Yesterday a Molotov cocktail was hurled at a synagogue in the Parisian suburb of Aulnay sous Bois. Happily no one was hurt and little damage was caused. Tonight reports are coming in that the Don Yitzchak Abarbanel Synagogue has been attacked by rioters protesting against the actions of Israel.
Clashes erupted in Paris on Sunday as thousands of people protested against Israel and in support of terrorist groups in Gaza, where a six-day counterterror operation by Israel has left 166 dead.
Several thousand demonstrators walked calmly through the streets of Paris behind a large banner that read “Total Support for the Struggle of the Palestinian People”.
But clashes erupted at the end of the march on Bastille Square, with people throwing projectiles onto a cordon of police who responded with tear gas. The unrest was continuing early Sunday evening.
There are reports of serious injuries although so far these are not confirmed.
Edit: Andrew Coates notes that only a comparatively small minority of the protestors were involved in the attack of the synagogue, and most demonstrated peacefully.
Update: Pierre Minnaert is described as an ‘elected environmentalist’ although I am not clear what his precise role is. His initial response to the attacks on French synagogues was deplorable.
When synagogues behave like embassies it is not surprising that they face the same attacks that embassy
You can read a rather longer comment from him here. Here is my translation of this (please let me know if anything needs to be corrected).
‘Read on Twitter Synagogue Abravanel @SynagogueAbravonel 10 July
“Israel we love you. Big demonstration of support this Sunday 13 July 17.30 to 1900 at the Synagogue on (rue de la) Roquette.”
No comment. Place of worship or embassy? But of course the antisemitism of the youths in the suburbs comes from nowhere, and it’s only because people are bad that synagogues are treated like the Israeli embassy. That doesn’t excuse antisemitic comments, or attacks on people, and certainly not throwing molotov cocktails at a synagogue, but does go a large way towards explaining why a new form of antisemitism has developed in France.’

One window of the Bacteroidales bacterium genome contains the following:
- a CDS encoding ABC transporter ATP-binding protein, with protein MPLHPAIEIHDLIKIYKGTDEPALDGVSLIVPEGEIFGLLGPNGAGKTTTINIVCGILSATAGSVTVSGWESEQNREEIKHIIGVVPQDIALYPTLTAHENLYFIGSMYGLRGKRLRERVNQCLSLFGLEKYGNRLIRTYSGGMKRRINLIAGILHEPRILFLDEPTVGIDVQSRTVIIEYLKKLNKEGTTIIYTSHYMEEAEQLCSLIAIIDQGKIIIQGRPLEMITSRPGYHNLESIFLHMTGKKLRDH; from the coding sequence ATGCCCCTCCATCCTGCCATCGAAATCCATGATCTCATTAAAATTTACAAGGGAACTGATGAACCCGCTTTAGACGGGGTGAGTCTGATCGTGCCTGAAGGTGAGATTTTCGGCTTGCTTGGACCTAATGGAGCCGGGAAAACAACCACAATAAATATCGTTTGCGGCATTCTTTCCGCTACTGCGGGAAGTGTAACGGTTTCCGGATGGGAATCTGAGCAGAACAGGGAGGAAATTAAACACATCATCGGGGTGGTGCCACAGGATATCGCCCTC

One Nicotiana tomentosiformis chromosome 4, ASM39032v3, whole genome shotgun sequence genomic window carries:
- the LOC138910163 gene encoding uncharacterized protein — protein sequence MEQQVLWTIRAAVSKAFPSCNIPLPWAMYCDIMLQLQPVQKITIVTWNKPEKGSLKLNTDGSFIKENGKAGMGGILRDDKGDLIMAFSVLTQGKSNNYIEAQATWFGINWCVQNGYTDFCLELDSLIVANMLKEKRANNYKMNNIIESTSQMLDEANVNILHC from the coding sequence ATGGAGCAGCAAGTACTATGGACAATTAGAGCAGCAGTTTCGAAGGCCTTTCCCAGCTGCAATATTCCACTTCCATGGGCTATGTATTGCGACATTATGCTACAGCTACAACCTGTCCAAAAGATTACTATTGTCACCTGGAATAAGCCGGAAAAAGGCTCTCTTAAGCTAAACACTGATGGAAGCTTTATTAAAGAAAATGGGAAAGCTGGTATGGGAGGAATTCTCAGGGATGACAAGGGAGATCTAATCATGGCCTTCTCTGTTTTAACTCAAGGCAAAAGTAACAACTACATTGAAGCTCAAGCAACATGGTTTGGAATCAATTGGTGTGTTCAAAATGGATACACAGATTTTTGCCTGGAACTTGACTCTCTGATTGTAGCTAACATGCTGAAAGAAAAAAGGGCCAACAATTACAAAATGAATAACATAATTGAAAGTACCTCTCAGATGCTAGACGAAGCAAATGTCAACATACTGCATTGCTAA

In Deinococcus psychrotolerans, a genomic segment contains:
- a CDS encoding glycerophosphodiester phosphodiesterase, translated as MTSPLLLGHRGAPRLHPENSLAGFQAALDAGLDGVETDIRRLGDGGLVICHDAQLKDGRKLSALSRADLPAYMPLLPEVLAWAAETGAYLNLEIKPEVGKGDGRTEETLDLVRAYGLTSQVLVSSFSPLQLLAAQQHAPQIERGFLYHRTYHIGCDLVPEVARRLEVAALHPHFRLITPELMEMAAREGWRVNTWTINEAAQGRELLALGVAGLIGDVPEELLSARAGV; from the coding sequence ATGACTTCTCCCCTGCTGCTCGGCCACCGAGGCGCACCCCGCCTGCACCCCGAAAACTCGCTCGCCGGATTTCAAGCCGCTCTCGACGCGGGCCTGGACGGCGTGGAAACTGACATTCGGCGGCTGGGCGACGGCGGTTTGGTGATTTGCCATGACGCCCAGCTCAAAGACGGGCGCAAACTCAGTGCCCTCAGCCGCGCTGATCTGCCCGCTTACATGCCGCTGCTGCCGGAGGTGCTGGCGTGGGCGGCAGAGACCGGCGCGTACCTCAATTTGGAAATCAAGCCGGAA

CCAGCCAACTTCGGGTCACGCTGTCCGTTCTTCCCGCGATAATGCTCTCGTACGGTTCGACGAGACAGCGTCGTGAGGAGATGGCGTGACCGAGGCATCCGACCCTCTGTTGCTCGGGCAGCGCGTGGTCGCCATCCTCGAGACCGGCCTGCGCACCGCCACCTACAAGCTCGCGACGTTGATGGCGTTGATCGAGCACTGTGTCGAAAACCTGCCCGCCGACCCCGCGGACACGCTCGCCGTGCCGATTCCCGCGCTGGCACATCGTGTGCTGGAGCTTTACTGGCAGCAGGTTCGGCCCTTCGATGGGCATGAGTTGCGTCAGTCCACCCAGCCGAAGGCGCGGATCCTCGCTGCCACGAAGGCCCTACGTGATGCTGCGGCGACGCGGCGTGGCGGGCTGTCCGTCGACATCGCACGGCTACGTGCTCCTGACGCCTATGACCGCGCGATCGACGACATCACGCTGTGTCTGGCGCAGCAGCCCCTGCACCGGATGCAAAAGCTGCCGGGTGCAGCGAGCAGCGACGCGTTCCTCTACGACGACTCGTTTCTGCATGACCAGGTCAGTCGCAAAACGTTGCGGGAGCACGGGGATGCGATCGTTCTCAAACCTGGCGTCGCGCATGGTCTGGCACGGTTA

Although Minnaert does condemn the attack, the sarcasm of that ‘but of course’ and the decision to emphasise the ‘root causes’ rather than the violent attack itself are disturbing, particularly given the levels of violent antisemitism in France. Imagine if he had been talking about a threatening onslaught by a mob of white far right types against a mosque which hosted an outrageous preacher (and of course the synagogue meeting was not framed in anti-Arab or anti-Muslim terms) and had then said:
‘But of course the anti-Muslim bigotry of the youths of the EDL comes from nowhere and it is only because people are bad that mosques are treated like Al Qaeda headquarters’
and had then gone on to say that the mosque’s conduct did not excuse violence but did explain it.
Recently another elected politician, Ahmed Chekhab of the Partie Socialiste, made foul antisemitic comments:
“You’d rather make you fuck a Zittoun, you prefer to make you fuck by a Jew, rather than you get help from someone who looks like you?”
The Socialist Mayor of Vaulx-en-Velin, Helen Geoffroy, seemed to brush aside the problem.
“I sent a remonstrance to Ahmed Chekhab. These remarks unacceptable. Ahmed is a young Chekhab elected under pressure. He is still learning, it takes time to learn it “
I find her response more chilling than Chekhab’s bigoted rant.
Hat Tip: Avi Mayer